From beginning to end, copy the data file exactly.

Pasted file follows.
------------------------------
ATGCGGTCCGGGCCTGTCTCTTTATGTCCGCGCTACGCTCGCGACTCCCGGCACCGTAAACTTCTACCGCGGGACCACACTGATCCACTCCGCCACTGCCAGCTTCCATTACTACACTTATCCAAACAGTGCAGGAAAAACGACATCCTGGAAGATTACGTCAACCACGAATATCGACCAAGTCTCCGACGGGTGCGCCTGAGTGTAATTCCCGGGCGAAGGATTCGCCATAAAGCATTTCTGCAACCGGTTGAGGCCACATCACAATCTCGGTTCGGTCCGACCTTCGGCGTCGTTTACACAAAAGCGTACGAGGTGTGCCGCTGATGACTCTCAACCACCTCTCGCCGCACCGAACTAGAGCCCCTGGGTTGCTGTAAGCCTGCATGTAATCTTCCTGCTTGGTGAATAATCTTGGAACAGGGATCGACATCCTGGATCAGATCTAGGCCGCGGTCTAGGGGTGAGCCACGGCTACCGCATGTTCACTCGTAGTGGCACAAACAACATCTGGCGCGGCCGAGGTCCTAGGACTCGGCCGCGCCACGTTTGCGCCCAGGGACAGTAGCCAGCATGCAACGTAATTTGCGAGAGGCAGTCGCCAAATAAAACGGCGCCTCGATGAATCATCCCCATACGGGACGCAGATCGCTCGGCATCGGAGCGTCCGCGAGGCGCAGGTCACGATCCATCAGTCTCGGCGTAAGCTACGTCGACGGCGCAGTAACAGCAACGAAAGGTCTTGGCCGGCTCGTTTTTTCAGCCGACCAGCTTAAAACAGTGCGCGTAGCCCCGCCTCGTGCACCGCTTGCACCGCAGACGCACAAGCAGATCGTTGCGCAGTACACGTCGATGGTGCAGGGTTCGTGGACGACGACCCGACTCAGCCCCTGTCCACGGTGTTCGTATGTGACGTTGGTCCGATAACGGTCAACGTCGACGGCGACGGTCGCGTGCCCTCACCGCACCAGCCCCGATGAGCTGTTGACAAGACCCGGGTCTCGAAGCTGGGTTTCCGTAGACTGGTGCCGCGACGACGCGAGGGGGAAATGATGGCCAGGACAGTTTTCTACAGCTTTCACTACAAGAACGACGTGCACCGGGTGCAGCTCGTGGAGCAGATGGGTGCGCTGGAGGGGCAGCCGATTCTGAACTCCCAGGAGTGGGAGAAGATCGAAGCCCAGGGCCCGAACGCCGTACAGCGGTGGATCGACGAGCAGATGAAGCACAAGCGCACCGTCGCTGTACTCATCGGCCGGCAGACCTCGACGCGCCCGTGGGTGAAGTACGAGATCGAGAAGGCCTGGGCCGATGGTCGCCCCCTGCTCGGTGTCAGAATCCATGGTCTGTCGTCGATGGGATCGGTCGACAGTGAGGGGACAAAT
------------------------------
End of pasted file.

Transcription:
ATGCGGTCCGGGCCTGTCTCTTTATGTCCGCGCTACGCTCGCGACTCCCGGCACCGTAAACTTCTACCGCGGGACCACACTGATCCACTCCGCCACTGCCAGCTTCCATTACTACACTTATCCAAACAGTGCAGGAAAAACGACATCCTGGAAGATTACGTCAACCACGAATATCGACCAAGTCTCCGACGGGTGCGCCTGAGTGTAATTCCCGGGCGAAGGATTCGCCATAAAGCATTTCTGCAACCGGTTGAGGCCACATCACAATCTCGGTTCGGTCCGACCTTCGGCGTCGTTTACACAAAAGCGTACGAGGTGTGCCGCTGATGACTCTCAACCACCTCTCGCCGCACCGAACTAGAGCCCCTGGGTTGCTGTAAGCCTGCATGTAATCTTCCTGCTTGGTGAATAATCTTGGAACAGGGATCGACATCCTGGATCAGATCTAGGCCGCGGTCTAGGGGTGAGCCACGGCTACCGCATGTTCACTCGTAGTGGCACAAACAACATCTGGCGCGGCCGAGGTCCTAGGACTCGGCCGCGCCACGTTTGCGCCCAGGGACAGTAGCCAGCATGCAACGTAATTTGCGAGAGGCAGTCGCCAAATAAAACGGCGCCTCGATGAATCATCCCCATACGGGACGCAGATCGCTCGGCATCGGAGCGTCCGCGAGGCGCAGGTCACGATCCATCAGTCTCGGCGTAAGCTACGTCGACGGCGCAGTAACAGCAACGAAAGGTCTTGGCCGGCTCGTTTTTTCAGCCGACCAGCTTAAAACAGTGCGCGTAGCCCCGCCTCGTGCACCGCTTGCACCGCAGACGCACAAGCAGATCGTTGCGCAGTACACGTCGATGGTGCAGGGTTCGTGGACGACGACCCGACTCAGCCCCTGTCCACGGTGTTCGTATGTGACGTTGGTCCGATAACGGTCAACGTCGACGGCGACGGTCGCGTGCCCTCACCGCACCAGCCCCGATGAGCTGTTGACAAGACCCGGGTCTCGAAGCTGGGTTTCCGTAGACTGGTGCCGCGACGACGCGAGGGGGAAATGATGGCCAGGACAGTTTTCTACAGCTTTCACTACAAGAACGACGTGCACCGGGTGCAGCTCGTGGAGCAGATGGGTGCGCTGGAGGGGCAGCCGATTCTGAACTCCCAGGAGTGGGAGAAGATCGAAGCCCAGGGCCCGAACGCCGTACAGCGGTGGATCGACGAGCAGATGAAGCACAAGCGCACCGTCGCTGTACTCATCGGCCGGCAGACCTCGACGCGCCCGTGGGTGAAGTACGAGATCGAGAAGGCCTGGGCCGATGGTCGCCCCCTGCTCGGTGTCAGAATCCATGGTCTGTCGTCGATGGGATCGGTCGACAGTGAGGGGACAAAT